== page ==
Following a complete absence in December, the swans of Lincoln are back…but for how long?
Only 15 years ago, Brayford Pool was home to one of the largest colonies of mute swans in the country. Now, instead of over 200, only a handful remain. Development of the waterfront is to blame, experts say.
Trevor Lee, head of the LincsBirders Club, said “Swans are tolerant of people- but only up to an extent. They need areas out of the water where they can preen, and unlike ducks, they can’t jump, they have to waddle out.” Over November and December, the swans could no longer use their usual boat ramp to get out of the water, due to construction work on the road. Since that work has been completed and the slipway made available again, the birds have returned. But in general, the area is becoming less and less hospitable. Bars, restaurants and student accommodation have all dramatically decreased quiet spots and grassy areas on the bank for preening and feeding. An increase in rubbish is also causing the birds to look further afield- but this is unusual behaviour as mute swans do not migrate.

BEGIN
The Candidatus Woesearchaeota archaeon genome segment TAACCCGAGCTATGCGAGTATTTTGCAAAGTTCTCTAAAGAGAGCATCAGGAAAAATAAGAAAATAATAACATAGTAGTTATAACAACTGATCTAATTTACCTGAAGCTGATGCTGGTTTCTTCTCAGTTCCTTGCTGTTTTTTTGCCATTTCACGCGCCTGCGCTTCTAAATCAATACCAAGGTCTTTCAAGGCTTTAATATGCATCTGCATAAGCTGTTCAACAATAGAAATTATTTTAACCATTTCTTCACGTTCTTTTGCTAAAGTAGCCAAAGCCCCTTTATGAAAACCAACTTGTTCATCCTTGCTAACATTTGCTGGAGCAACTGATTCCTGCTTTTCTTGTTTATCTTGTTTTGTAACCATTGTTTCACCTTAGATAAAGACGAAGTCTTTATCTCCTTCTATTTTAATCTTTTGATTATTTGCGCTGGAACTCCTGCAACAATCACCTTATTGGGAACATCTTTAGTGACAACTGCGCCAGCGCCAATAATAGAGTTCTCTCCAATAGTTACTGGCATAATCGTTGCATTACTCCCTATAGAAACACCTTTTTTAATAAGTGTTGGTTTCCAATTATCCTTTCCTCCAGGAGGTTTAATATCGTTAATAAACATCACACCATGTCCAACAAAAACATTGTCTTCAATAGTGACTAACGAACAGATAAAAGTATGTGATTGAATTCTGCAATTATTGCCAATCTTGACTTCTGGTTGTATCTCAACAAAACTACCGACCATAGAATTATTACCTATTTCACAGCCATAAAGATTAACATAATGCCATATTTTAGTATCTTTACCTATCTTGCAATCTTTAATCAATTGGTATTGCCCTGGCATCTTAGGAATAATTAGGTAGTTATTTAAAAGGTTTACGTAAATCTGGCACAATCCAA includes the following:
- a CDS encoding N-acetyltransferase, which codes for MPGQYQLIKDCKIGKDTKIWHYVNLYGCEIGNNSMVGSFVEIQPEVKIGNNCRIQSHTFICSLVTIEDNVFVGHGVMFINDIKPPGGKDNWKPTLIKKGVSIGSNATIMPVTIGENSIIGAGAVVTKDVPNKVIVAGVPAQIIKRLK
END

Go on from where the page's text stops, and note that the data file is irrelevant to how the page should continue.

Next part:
The mute swans in Lincoln have a long and iconic history. The swans even had a patron saint, St Hugh, who became famous for a white swan following him around, even guarding him at night. Legend has it that St Hugh, who helped rebuild the cathedral in 1185, warned that the cathedral would all but collapse if the swans ever left the Brayford.
Trevor Lee says that, in order to keep these iconic birds in the city, more needs to done. He thinks that the university side of the Brayford can be made more swan friendly, a safe haven from the bustle on the other side.